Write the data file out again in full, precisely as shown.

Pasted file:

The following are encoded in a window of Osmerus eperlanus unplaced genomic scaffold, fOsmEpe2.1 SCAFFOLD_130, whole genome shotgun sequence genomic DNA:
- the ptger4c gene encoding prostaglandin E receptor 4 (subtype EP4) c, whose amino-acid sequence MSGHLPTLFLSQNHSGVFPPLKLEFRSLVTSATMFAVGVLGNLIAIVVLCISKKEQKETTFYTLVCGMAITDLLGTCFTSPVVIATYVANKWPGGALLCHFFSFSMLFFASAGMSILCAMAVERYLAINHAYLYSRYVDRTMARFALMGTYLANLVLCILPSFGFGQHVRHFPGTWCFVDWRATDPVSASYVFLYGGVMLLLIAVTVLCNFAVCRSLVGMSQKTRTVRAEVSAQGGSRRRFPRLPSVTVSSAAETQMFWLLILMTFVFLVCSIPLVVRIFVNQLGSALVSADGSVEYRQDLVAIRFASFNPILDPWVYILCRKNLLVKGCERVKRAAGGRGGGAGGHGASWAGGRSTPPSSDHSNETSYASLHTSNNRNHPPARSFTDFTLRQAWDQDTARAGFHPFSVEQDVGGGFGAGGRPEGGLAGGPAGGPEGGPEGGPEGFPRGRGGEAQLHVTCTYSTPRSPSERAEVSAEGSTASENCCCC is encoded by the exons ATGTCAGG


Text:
The following are encoded in a window of Osmerus eperlanus unplaced genomic scaffold, fOsmEpe2.1 SCAFFOLD_130, whole genome shotgun sequence genomic DNA:
- the ptger4c gene encoding prostaglandin E receptor 4 (subtype EP4) c, whose amino-acid sequence MSGHLPTLFLSQNHSGVFPPLKLEFRSLVTSATMFAVGVLGNLIAIVVLCISKKEQKETTFYTLVCGMAITDLLGTCFTSPVVIATYVANKWPGGALLCHFFSFSMLFFASAGMSILCAMAVERYLAINHAYLYSRYVDRTMARFALMGTYLANLVLCILPSFGFGQHVRHFPGTWCFVDWRATDPVSASYVFLYGGVMLLLIAVTVLCNFAVCRSLVGMSQKTRTVRAEVSAQGGSRRRFPRLPSVTVSSAAETQMFWLLILMTFVFLVCSIPLVVRIFVNQLGSALVSADGSVEYRQDLVAIRFASFNPILDPWVYILCRKNLLVKGCERVKRAAGGRGGGAGGHGASWAGGRSTPPSSDHSNETSYASLHTSNNRNHPPARSFTDFTLRQAWDQDTARAGFHPFSVEQDVGGGFGAGGRPEGGLAGGPAGGPEGGPEGGPEGFPRGRGGEAQLHVTCTYSTPRSPSERAEVSAEGSTASENCCCC is encoded by the exons ATGTCAGG